The possible selves of people with Parkinson's disease

Date of Award


Degree Type


Degree Name

Doctor of Philosophy (PhD)




Karen Hooker


aging. chronic illness

Subject Categories

Developmental Psychology | Personality and Social Contexts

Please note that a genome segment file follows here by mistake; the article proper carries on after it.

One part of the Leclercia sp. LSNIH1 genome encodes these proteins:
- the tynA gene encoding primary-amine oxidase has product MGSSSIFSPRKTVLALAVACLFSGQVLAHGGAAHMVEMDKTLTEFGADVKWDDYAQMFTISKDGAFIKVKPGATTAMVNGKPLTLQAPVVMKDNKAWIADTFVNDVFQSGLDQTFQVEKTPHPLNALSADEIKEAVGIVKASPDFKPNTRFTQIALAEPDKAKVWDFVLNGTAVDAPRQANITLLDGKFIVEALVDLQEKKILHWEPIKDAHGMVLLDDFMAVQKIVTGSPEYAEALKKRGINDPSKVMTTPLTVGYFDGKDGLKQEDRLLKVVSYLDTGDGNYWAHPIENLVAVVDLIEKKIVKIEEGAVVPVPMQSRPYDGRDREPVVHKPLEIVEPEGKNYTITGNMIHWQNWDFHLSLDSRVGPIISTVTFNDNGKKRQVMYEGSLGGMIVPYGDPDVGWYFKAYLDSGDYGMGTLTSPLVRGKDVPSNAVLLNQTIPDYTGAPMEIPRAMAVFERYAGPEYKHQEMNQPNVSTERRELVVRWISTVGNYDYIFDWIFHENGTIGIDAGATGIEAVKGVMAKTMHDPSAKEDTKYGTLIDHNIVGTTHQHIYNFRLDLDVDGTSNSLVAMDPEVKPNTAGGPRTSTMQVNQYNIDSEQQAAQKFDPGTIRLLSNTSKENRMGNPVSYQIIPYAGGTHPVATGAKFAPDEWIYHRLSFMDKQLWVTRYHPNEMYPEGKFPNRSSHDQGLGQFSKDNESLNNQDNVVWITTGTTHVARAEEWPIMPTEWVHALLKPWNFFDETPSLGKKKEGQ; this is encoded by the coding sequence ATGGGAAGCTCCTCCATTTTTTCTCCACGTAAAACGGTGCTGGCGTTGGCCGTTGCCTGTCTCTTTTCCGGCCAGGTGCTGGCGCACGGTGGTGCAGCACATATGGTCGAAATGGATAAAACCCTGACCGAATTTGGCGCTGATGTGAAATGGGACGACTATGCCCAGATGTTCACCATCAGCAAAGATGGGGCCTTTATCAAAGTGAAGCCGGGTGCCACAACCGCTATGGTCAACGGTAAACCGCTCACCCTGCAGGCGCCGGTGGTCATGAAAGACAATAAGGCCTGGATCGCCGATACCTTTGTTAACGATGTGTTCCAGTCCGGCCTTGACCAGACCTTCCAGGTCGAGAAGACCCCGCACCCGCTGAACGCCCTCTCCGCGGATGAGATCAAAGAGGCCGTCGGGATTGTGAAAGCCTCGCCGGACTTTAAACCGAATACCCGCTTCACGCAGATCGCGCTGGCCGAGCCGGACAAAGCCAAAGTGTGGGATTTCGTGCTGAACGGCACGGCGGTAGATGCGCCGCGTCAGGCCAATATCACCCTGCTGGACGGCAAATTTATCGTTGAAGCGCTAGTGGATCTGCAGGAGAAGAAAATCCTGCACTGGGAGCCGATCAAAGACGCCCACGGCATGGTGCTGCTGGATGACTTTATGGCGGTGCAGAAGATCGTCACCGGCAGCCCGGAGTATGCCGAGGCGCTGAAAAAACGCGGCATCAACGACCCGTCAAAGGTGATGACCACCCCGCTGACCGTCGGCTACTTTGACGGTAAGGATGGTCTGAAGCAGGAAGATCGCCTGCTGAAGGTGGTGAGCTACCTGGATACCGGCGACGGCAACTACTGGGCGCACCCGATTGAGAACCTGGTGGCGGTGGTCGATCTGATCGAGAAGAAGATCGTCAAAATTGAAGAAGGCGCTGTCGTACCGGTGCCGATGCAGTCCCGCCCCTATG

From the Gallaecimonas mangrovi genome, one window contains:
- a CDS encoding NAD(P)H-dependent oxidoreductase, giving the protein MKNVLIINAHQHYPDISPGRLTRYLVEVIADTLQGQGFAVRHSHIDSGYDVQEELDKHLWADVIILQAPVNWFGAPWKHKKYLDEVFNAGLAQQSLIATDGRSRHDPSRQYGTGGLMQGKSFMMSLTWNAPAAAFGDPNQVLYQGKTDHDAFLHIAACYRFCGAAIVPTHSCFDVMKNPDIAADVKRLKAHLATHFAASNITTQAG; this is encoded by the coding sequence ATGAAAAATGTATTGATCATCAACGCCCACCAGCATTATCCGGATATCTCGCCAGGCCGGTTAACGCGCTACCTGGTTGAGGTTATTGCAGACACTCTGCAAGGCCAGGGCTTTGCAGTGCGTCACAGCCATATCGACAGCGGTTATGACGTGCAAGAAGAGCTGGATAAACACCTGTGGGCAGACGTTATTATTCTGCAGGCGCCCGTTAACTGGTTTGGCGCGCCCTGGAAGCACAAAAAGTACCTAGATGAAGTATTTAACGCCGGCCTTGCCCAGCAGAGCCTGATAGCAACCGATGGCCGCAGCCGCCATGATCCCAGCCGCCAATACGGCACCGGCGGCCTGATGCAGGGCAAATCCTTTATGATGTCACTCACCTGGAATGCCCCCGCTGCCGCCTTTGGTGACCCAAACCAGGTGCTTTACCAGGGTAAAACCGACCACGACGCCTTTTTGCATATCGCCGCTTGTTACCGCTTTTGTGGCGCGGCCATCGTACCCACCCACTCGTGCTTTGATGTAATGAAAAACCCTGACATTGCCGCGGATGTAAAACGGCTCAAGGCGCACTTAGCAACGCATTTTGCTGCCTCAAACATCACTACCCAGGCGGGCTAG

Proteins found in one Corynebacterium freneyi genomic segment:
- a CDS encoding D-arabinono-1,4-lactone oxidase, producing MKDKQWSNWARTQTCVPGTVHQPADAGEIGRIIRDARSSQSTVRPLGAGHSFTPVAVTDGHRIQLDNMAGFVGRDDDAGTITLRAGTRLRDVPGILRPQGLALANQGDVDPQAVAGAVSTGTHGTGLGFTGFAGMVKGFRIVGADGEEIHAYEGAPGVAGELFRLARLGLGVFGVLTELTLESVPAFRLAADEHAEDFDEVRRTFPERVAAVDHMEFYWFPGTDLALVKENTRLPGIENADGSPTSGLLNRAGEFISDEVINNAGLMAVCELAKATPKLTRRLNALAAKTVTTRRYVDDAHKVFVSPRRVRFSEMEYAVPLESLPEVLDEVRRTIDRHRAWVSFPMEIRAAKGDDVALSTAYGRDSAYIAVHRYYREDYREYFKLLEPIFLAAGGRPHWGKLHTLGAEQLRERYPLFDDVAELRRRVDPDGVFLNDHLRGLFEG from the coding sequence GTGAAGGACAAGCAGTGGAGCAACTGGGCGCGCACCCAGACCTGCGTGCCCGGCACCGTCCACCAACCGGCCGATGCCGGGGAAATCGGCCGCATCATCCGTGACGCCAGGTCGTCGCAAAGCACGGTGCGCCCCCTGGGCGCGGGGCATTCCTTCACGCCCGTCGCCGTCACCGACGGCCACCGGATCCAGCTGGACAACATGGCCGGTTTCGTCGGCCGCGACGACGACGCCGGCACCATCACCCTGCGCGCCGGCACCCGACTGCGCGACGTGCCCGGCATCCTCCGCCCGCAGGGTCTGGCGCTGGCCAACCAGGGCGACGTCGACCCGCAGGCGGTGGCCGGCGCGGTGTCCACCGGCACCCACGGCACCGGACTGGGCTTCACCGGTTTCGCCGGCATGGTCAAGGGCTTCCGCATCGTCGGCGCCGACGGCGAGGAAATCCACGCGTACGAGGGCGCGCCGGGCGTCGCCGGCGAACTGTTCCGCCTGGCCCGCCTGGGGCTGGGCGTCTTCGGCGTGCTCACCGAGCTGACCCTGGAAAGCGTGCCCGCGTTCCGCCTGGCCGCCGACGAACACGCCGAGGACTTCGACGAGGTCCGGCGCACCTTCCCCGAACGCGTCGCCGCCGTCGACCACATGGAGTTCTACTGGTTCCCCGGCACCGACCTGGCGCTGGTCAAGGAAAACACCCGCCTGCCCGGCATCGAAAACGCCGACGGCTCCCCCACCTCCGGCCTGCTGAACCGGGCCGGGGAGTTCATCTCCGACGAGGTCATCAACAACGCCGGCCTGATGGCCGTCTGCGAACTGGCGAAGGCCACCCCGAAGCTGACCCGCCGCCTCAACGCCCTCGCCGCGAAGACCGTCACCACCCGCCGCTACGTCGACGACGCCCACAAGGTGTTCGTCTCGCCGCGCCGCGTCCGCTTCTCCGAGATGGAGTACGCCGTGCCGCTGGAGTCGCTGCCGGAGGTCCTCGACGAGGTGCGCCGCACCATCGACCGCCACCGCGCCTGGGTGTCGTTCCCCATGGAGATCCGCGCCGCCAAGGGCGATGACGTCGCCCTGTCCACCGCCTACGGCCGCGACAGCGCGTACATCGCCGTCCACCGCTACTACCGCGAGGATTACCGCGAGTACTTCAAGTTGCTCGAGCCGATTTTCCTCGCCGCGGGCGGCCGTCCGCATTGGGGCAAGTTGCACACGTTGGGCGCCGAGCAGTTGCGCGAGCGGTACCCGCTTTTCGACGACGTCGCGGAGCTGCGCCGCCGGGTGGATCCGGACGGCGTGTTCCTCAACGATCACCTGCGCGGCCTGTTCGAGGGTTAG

This study was undertaken to investigate the kinds of possible selves held by older people living with a chronic illness, in comparison to a group of healthy older adults. Possible selves are conceptualized within a symbolic interactionist framework, and Leventhal's commonsense model of illness was used to interpret the relationships between possible selves, sense of control, self-efficacy and health behaviors. It was expected that in contrast to healthy older adults, people with Parkinson's disease would report more hoped and feared possible selves concerned with health and that these selves would be reflective of their chronic illness. Self-regulatory behaviors, such as self-efficacy and outcome expectancy were examined as aids in the process of maintaining, achieving or avoiding certain selves. The role of personality, specifically, health locus of control was of interest in its relationship to hoped and feared possible selves, self-efficacy and health behaviors. Finally, this study sought to examine whether having detailed possible selves, and a strong sense of control over health would be related to engaging in health-promoting behaviors for both chronically ill and healthy older adults. Findings showed that there are interesting qualitative differences in the tone and content of possible selves between the two groups; however, there were no significant differences between groups in the number of people reporting different categories of possible selves. The relationships between possible selves and health locus of control are different among the groups, with healthy adults reporting a greater sense of internal locus of control over possible selves, and PD patients attributing control to powerful others in relation to their hoped and feared selves. Results are discussed in light of a recent trend to conceptualize locus of control as an adaptive and dynamic personality disposition, which enables older adults to manage the challenges of aging.